Monday, March 1, 2010

The Crazies are coming..

The set up: The Crazies opening scene is of an anonymous main street somewhere in America in flames and ruins. Flashback two days and we are in Ogden Marsh, IA. Johnny Cash sings We'll Meet Again over scenes of cornfields and the town folks getting ready to attend a high school baseball game. In other words we are in Hollywood's version of fly over country where the town sheriff (Timothy Olyphant) is married to the beautiful town doctor (Radha Mitchell) . The peaceful facade doesn't last long. The first hint of violence to come is in the form of the former town drunk stumbling onto the ball field with a shotgun. The sheriff is forced to shoot him in front of the what is more than likely the entire town's population. I couldn't help but think what would have happened if Sheriff Andy had been forced to shoot Mayberry's lovable Otis instead of locking him up overnight to sleep it off. Needless to say things go downhill fast and the residents of Ogden Marsh soon realize they are all slowly going "crazy" and cut off from the rest of the world.

The Good: The Crazies was number three at the box office this weekend behind the Avatar juggernaut which weighed in as number two. I expected as much because it is really a very solid horror movie. I won't dwell on the acting as it was neither great nor sub par. I don't think Timothy Olyphant has ever risen to the level of his performance as the charming, sleazy drug dealer in 1999's GO. I was impressed by Joe Anderson's performance as the deputy desperately fighting to hold onto his sanity. I looked him on IMDB and still cannot place him precisely even though he has been in movies I have seen. The Crazies also managed to impress by what was left out. There is violence a 'plenty but it never reached the level of torture porn that saturates movies like Saw. It's just enough to give you nightmares.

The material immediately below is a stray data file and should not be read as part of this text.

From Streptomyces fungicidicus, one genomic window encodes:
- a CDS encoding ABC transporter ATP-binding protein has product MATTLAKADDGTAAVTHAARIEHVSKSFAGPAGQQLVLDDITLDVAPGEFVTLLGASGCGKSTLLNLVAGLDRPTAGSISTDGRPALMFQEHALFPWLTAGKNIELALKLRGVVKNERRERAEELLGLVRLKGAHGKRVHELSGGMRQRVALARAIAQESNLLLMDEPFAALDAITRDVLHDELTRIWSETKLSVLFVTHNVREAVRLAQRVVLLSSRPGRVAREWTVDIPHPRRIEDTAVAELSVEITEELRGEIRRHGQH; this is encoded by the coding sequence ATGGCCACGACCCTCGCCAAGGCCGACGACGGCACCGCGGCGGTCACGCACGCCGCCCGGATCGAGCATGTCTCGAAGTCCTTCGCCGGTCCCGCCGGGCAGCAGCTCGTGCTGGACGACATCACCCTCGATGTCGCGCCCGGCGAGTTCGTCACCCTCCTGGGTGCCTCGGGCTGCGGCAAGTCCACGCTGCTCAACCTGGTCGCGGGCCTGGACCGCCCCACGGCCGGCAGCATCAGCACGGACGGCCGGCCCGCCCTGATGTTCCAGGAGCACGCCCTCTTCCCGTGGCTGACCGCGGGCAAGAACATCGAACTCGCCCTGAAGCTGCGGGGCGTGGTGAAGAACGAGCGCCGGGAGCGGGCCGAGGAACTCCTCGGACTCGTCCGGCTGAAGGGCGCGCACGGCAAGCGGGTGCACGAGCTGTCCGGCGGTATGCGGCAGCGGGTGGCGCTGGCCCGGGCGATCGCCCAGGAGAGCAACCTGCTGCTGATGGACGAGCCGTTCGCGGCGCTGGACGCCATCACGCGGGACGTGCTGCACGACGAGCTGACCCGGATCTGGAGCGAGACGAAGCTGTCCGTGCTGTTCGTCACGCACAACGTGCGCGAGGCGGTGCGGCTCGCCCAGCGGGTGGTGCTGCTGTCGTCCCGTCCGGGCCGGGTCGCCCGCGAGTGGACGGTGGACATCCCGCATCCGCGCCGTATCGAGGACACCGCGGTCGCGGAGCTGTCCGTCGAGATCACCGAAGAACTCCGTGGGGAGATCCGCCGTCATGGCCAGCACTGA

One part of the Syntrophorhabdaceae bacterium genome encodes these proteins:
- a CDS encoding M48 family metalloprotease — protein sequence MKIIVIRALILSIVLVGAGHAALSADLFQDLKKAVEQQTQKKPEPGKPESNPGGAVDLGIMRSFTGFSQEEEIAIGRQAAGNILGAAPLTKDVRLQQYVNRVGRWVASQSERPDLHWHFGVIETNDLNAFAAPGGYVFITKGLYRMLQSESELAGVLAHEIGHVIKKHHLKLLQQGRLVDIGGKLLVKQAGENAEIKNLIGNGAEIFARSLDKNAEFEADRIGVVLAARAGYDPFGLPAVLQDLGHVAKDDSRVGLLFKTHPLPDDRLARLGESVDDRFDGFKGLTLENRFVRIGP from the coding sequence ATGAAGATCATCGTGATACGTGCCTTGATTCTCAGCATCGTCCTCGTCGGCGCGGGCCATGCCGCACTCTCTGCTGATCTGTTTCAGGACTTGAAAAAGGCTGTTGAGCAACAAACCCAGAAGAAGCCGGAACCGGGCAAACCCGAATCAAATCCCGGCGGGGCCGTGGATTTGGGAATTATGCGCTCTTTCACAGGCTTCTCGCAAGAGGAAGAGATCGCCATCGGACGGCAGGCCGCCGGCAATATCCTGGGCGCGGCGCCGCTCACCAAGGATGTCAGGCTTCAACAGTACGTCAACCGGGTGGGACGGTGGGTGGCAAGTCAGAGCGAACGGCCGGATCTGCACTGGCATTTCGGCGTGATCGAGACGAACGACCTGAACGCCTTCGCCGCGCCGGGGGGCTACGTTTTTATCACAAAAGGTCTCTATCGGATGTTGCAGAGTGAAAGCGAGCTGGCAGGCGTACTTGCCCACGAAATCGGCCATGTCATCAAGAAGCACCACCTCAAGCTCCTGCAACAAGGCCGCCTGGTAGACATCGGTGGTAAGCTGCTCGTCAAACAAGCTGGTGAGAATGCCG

The Bad: I'm over the government conspiracy plot device. I lost some of my interest in this movie when it moved from the small story of the town slowly unraveling to scenes of the government swooping in with a classic cover-up. I would have preferred the dark menacing story taking place among the town's residents. Interesting scary things happen when you put things like power tools in the hands of "crazies". I won't even try to describe the creativity of the funeral parlor director when he catches the "crazy". Let's just say I would have liked more of that and less of quarantine camps and abusive soldiers. Also in the end the lengths the government went to seemed over the top.

2 comments:

m36 said...

"I couldn't help but think what would have happened if Sheriff Andy had been forced to shoot Mayberry's lovable Otis instead of locking him up overnight to sleep it off." You've got the makings of a great new script right there! I love it.

Mocking Movies said...

Quentin Tarantino does "The Andy Griffith Show" anybody?

 
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